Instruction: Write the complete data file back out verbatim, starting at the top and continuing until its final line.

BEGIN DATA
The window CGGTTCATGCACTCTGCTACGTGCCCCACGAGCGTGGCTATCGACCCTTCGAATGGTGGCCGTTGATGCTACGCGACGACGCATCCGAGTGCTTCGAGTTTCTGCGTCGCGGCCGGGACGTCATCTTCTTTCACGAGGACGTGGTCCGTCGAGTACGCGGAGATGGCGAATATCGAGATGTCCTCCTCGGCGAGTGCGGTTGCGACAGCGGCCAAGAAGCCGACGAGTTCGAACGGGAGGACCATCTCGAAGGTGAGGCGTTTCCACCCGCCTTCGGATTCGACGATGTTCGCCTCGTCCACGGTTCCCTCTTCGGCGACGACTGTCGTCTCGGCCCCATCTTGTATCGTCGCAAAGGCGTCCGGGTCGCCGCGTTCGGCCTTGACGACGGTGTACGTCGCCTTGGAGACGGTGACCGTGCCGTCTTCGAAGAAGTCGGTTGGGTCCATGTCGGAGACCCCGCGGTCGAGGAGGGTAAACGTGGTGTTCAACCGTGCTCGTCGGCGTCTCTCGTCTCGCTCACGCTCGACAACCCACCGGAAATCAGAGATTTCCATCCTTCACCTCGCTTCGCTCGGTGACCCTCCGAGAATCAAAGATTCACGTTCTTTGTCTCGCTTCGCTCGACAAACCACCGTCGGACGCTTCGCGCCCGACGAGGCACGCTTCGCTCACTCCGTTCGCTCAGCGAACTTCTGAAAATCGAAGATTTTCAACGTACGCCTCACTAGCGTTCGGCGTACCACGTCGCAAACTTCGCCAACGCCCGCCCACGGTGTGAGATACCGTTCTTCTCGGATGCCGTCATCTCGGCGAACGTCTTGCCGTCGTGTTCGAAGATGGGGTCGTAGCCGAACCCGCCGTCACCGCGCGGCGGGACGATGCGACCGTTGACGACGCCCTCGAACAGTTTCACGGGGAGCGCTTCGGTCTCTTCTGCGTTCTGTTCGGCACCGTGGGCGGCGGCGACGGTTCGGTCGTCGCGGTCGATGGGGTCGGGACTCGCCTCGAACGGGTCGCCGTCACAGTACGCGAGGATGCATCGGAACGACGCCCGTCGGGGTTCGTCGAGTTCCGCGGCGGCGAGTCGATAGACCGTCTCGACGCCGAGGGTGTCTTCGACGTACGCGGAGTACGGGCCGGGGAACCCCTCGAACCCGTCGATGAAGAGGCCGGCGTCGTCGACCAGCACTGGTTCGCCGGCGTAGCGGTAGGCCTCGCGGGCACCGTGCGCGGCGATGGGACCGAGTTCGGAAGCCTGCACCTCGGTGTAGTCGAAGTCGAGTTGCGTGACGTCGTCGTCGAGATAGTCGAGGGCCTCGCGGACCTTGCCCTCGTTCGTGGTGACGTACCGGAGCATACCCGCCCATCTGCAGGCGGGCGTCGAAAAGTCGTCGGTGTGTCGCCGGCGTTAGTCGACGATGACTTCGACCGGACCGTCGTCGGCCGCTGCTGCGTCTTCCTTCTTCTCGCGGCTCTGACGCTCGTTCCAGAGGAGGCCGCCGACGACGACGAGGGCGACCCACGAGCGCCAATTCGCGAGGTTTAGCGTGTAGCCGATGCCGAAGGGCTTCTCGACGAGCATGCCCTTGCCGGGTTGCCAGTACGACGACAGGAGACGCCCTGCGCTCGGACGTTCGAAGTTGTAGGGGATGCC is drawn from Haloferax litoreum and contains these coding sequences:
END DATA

The window CGGTTCATGCACTCTGCTACGTGCCCCACGAGCGTGGCTATCGACCCTTCGAATGGTGGCCGTTGATGCTACGCGACGACGCATCCGAGTGCTTCGAGTTTCTGCGTCGCGGCCGGGACGTCATCTTCTTTCACGAGGACGTGGTCCGTCGAGTACGCGGAGATGGCGAATATCGAGATGTCCTCCTCGGCGAGTGCGGTTGCGACAGCGGCCAAGAAGCCGACGAGTTCGAACGGGAGGACCATCTCGAAGGTGAGGCGTTTCCACCCGCCTTCGGATTCGACGATGTTCGCCTCGTCCACGGTTCCCTCTTCGGCGACGACTGTCGTCTCGGCCCCATCTTGTATCGTCGCAAAGGCGTCCGGGTCGCCGCGTTCGGCCTTGACGACGGTGTACGTCGCCTTGGAGACGGTGACCGTGCCGTCTTCGAAGAAGTCGGTTGGGTCCATGTCGGAGACCCCGCGGTCGAGGAGGGTAAACGTGGTGTTCAACCGTGCTCGTCGGCGTCTCTCGTCTCGCTCACGCTCGACAACCCACCGGAAATCAGAGATTTCCATCCTTCACCTCGCTTCGCTCGGTGACCCTCCGAGAATCAAAGATTCACGTTCTTTGTCTCGCTTCGCTCGACAAACCACCGTCGGACGCTTCGCGCCCGACGAGGCACGCTTCGCTCACTCCGTTCGCTCAGCGAACTTCTGAAAATCGAAGATTTTCAACGTACGCCTCACTAGCGTTCGGCGTACCACGTCGCAAACTTCGCCAACGCCCGCCCACGGTGTGAGATACCGTTCTTCTCGGATGCCGTCATCTCGGCGAACGTCTTGCCGTCGTGTTCGAAGATGGGGTCGTAGCCGAACCCGCCGTCACCGCGCGGCGGGACGATGCGACCGTTGACGACGCCCTCGAACAGTTTCACGGGGAGCGCTTCGGTCTCTTCTGCGTTCTGTTCGGCACCGTGGGCGGCGGCGACGGTTCGGTCGTCGCGGTCGATGGGGTCGGGACTCGCCTCGAACGGGTCGCCGTCACAGTACGCGAGGATGCATCGGAACGACGCCCGTCGGGGTTCGTCGAGTTCCGCGGCGGCGAGTCGATAGACCGTCTCGACGCCGAGGGTGTCTTCGACGTACGCGGAGTACGGGCCGGGGAACCCCTCGAACCCGTCGATGAAGAGGCCGGCGTCGTCGACCAGCACTGGTTCGCCGGCGTAGCGGTAGGCCTCGCGGGCACCGTGCGCGGCGATGGGACCGAGTTCGGAAGCCTGCACCTCGGTGTAGTCGAAGTCGAGTTGCGTGACGTCGTCGTCGAGATAGTCGAGGGCCTCGCGGACCTTGCCCTCGTTCGTGGTGACGTACCGGAGCATACCCGCCCATCTGCAGGCGGGCGTCGAAAAGTCGTCGGTGTGTCGCCGGCGTTAGTCGACGATGACTTCGACCGGACCGTCGTCGGCCGCTGCTGCGTCTTCCTTCTTCTCGCGGCTCTGACGCTCGTTCCAGAGGAGGCCGCCGACGACGACGAGGGCGACCCACGAGCGCCAATTCGCGAGGTTTAGCGTGTAGCCGATGCCGAAGGGCTTCTCGACGAGCATGCCCTTGCCGGGTTGCCAGTACGACGACAGGAGACGCCCTGCGCTCGGACGTTCGAAGTTGTAGGGGATGCC is drawn from Haloferax litoreum and contains these coding sequences: